What we didn’t like: Can’t put it together on your own, its comes flat pack, and the pieces can be heavy. *Takes slightly longer to build, on average taking people 1.5 hrs.

Our chicken coop is on its last legs! I made it as sturdy and as robust as humanly possible, firstly its on a metal frame with steel tractor tires, and that is all still in good condition. But wood has a finite lifespan, nothing lasts forever, even if you sand it, vanish and paint it each season – like we have!

Time to look for a new one, which means hours, trawling the web and reading reviews. We have had literally dozens of coops on our farm over the years, im a proud 4th generation chicken owner, and in that time we have had some useless coops and some awesome ones. I’ve made a good few myself, added bits, extended them, added tires to turn them into tractors. I’ve had and done the lot, it been great fun.

So I know what works and I know what doesn’t. What doesn’t, breaks and usually very quickly costing you money. Its safe to say we have spent into the thousands, buying coops, and over the years so I’ve developed a strict criteria for buying coops. This criteria will help shortlist the best chicken coop for 12 chickens so you don’t waste any money. I’ll share it below.


Firstly, lets answer the size question

How big a chicken coop for 12 chickens?

Chickens will need 3 to 4 sqft of coop space per bird. Now that’s calculated by floor space which is fine so chickens can move around get to the waterer for a drink and don’t over heat with a flock size too large for the coop. But there’s 2 more points

  1. Roost space – each chicken (think Rhode Island Red or Welsummer size) will be need 8-12 inches width (wing to wing) roost/perch space. Id allow 10-14 inches for the length, so tail tip to beak. Larger breeds like Jersey giants or Orpington’s and Australorps will require more space.
  2. Nesting boxes, firstly make sure these are lower than the roosting bars. Chickens will naturally head for the highest roost space, if that’s the nesting boxes they will poop into them, spoiling them very quickly.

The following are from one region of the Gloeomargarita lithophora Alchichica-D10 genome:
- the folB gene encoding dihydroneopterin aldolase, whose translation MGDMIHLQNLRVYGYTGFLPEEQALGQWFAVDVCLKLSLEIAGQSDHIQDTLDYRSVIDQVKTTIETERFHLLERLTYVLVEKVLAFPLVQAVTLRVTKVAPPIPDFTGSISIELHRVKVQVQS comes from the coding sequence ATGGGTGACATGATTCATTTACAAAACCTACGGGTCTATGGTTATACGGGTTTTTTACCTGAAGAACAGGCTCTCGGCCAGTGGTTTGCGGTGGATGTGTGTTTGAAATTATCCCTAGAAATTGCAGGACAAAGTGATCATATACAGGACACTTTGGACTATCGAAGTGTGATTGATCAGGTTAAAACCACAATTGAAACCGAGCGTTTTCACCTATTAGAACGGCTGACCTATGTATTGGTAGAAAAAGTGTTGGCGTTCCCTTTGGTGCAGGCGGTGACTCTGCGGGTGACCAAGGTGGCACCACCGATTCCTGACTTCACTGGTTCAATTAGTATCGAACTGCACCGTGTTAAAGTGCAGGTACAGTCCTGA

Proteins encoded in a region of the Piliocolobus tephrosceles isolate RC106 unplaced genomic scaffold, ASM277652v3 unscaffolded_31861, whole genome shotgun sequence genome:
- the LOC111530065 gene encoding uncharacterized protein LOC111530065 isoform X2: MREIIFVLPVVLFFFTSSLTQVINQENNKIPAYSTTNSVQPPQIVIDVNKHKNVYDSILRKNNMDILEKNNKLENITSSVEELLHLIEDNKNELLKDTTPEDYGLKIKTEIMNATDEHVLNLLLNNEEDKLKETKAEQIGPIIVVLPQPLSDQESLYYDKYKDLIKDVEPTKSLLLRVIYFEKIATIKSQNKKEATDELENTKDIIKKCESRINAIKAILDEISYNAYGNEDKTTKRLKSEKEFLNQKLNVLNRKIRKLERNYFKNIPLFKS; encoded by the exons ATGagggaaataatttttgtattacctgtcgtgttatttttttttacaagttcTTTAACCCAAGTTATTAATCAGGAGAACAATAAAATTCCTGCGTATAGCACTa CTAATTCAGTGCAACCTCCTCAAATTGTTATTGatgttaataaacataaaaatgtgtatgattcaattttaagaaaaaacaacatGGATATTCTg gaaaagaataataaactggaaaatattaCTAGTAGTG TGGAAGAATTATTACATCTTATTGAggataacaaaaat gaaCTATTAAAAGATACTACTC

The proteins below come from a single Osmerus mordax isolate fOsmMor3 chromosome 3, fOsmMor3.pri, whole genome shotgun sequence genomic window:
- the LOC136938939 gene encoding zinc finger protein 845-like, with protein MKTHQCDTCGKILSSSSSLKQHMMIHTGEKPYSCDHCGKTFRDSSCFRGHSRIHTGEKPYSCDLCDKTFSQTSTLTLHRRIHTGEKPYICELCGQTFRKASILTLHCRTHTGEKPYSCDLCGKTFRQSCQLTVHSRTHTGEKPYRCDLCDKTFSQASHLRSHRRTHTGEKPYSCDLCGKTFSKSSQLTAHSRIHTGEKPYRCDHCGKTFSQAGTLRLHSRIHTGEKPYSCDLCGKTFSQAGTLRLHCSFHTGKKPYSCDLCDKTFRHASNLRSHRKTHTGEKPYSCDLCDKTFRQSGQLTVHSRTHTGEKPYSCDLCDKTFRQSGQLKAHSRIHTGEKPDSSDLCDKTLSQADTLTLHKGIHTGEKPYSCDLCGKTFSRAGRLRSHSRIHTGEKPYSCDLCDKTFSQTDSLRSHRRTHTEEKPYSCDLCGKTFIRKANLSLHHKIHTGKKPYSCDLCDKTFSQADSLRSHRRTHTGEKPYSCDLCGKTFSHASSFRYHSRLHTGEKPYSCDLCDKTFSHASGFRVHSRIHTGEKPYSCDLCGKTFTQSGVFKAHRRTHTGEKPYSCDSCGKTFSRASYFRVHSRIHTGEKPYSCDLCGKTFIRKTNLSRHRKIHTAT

You will need 1 nesting box per 4-6 birds an your chickens will probably only use 1 or 2. Its odd, they pick a favorite box or two! It’s a complete myth that each chicken needs its own nesting box…..

What Makes a Good Chicken Coop:


Absolutely critical even if you live in a cold climate. You need that air flow. Air flows both ways, people mainly only think of it as a one way street and it’s not.

Heat, pressure and moisture flow hot to cold or high to low.

When its hotter inside the coop, than outside, the heat direction of travel will be outward.

So too cool a coop its not cold air flowing in that allows this process, its actually allowing the outflow of hot air that will cool the coop.

Chickens can suffer from heat stroke very quickly and easily and this causes them to be put off laying or worse. This is why they also need to have access to fresh water. Having water in just the run isn’t enough. During the night if it’s hot they will need to hydrate.

What about moisture?

High levels of moisture can build up in chicken coop from the chicken poop. This poop contains ammonia, highly levels of ammonia causes respiratory issues amongst chickens.

Again ventilation is both in and out and is super important. I try and look for coops with vents at floor level as cold air and moisture fall, and vent(s) at the roof level as hot air and moisture rises. This will allow natural convention to occur which will keep the coop at optimal temperature, which is around 68F (20C).

Vent positioning

So most manufactures know that ventilation is critical and so most now have vents (always double check). Some, manufacturers though do something really silly……